operation.
2.
The slave device issues a 1-bit Acknowledge signal.
3.
The master device transmits a second byte for memory addressing
in the UFM block. These are bits [7..0] of the UFM block address.
4.
The slave device issues a 1-bit Acknowledge signal.
5.
The master device issues a Repeat Start condition.
6.
The master device transmits the third byte, where the first 7 bits
(1010 110) are for device addressing. The eighth bit is for read or
write commands, and it has the value of 1 to indicate a read
operation.
7.
The slave device issues a 1-bit Acknowledge signal.
8.
The slave device transmits one data byte.
9.
The master device issues a Stop condition.
Page Read Operation
This operation allows you to read the upper-data byte from all addresses
in sector 0 of the UFM block. The master device sends an Acknowledge
bit after receiving each data byte from the slave device, except for the last
byte. The master device ends the transmission by issuing a Stop signal
after receiving the last data byte. Figure 8 shows the interface protocol for
the page read operation.
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Preliminary
SMBus Interface for the User Flash Memory in MAX II Devices
Figure 8. Page Read Operation
S
Slave Address
(1010110)
First
Data Byte
Wr
(0)
A
A
UFM Address
[7..0]
Second
Data Byte
From Master to Slave
A
A
Sr
...
Rd
(1)
Slave Address
(1010101)
Last
Data Byte
A
P
From Slave to Master
The following describes the page read operation sequence.
1.
The master device transmits the first byte, where the first 7 bits
(1010 110) are for slave device addressing. The eighth bit is for
read or write commands, and it has the value of 0 to indicate a write
operation.
2.
The slave device issues a 1-bit Acknowledge signal.
3.
The master device transmits a second byte for memory addressing
in the UFM block. These are bits [7..0] of the UFM block address.
4.
The slave device issues a 1-bit Acknowledge signal.
5.
The master device issues a Repeat Start condition.
6.
The master device transmits the third byte, where the first 7 bits
(1010 110) are for device addressing. The eighth bit is for read or
write commands, and it has the value of 1 to indicate read
operation.
7.
The slave device issues a 1-bit Acknowledge signal.
8.
The slave device transmits the first data byte.
9.
The master device issues a 1-bit Acknowledge signal.
10. The slave device transmits the next data byte.
11. Repeat Steps 9 and 10 until the last data byte.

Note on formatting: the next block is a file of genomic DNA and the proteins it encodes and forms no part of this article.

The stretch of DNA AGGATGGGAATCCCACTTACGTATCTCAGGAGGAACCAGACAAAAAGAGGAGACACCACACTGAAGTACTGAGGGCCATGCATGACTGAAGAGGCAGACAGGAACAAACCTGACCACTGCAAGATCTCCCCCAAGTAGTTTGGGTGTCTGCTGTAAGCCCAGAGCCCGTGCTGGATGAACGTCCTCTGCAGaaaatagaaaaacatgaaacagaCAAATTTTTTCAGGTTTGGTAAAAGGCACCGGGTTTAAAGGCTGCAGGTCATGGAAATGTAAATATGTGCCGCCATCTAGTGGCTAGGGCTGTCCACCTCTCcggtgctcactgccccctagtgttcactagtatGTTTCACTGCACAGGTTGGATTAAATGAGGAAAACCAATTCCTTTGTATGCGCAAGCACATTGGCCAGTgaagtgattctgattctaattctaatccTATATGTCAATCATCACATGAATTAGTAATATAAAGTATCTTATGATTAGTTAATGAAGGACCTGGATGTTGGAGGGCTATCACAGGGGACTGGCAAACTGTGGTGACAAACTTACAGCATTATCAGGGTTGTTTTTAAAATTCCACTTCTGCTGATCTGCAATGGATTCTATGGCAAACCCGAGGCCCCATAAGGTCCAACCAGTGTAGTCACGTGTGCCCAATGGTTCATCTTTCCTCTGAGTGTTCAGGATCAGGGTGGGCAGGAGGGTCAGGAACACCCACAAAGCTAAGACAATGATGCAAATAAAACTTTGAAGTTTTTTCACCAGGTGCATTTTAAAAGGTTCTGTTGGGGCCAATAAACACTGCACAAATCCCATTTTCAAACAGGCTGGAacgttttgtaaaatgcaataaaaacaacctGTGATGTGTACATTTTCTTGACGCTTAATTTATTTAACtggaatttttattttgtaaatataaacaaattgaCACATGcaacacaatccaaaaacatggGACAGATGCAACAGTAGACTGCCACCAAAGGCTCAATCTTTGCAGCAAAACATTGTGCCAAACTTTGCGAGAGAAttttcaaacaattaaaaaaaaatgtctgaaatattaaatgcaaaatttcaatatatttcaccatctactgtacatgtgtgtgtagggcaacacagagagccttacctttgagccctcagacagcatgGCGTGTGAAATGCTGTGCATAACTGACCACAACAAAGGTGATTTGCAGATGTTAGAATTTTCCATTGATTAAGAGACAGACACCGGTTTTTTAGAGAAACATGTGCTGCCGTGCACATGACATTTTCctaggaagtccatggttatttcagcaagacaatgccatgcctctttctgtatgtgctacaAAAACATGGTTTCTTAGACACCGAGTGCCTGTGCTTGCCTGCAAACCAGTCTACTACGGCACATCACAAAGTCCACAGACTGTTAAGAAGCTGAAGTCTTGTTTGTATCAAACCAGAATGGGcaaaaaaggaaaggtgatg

12. The master device issues a Stop condition.
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Preliminary
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SMBus–UFM Block Interface Design Functional Description
Write Operation
The write operation allows you to write one data byte to the upper byte
of a specific address in the UFM block sector 0. Figure 9 shows the
interface protocol for the write operation.
Figure 9. Write Operation
S
Slave Address
(1010110)
Wr
(0)
A
UFM Address
[7..0]
From Master to Slave
A
Data Byte
A
P
From Slave to Master
The following describes the write operation sequence.
1.
The master device transmits the first byte, where the first seven bits
(1010 110) are for device addressing. The eighth bit is for read or
write commands, and it has the value of 0 to indicate a write
operation.
2.
The slave device issues a 1-bit Acknowledge signal.
3.
The master device transmits a second byte for memory addressing
in the UFM block. These are bits [7..0] of the UFM block address.
4.
The slave device issues a 1-bit Acknowledge signal.
5.
The master device transmits a third byte as data.
6.
The slave device issues a 1-bit Acknowledge signal.
7.
The master device issues a Stop condition.
Erase Operation
The erase operation allows you to erase the UFM block sector 0. There are
two ways to start the erase operation:
Write 8 bits of 1 (0xFF) to Address 0x00 of the UFM Block
Writing 8 bits of 1 to the first address of sector 0 starts the erase. Figure 10
shows the interface protocol for the erase operation.
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Preliminary
SMBus Interface for the User Flash Memory in MAX II Devices
Figure 10. Erase Operation (Writing 8 bits of 1 to Address 0x00)
S
Slave Address
(1010110)
Wr
(0)
A
UFM Address
(00000000)
From Master to Slave
A
Data Byte
(11111111)
A
P
From Slave to Master
The following describes the erase operation sequence.
1.
The master device transmits the first byte, where the first seven bits
(1010 110) are for device addressing. The eighth bit is for read or
write commands, and it has the value of 0 to indicate a write
operation.
2.
The slave device issues a 1-bit Acknowledge signal.
3.
The master device transmits a second byte for memory addressing
in the UFM block. These are bits [7..0] of the UFM block address.
For the erase operation, this should be 8 bits of 0.
4.
The slave device issues a 1-bit Acknowledge signal.
5.
The master device transmits a third byte as data. For the erase
operation, this should be 8 bits of 1.
6.
The slave device issues a 1-bit Acknowledge signal.
7.
The master device issues a Stop condition.
Issue Slave Address of 10101010 (0xAA)
Issuing a slave address of 10101010 to the device can also start an erase.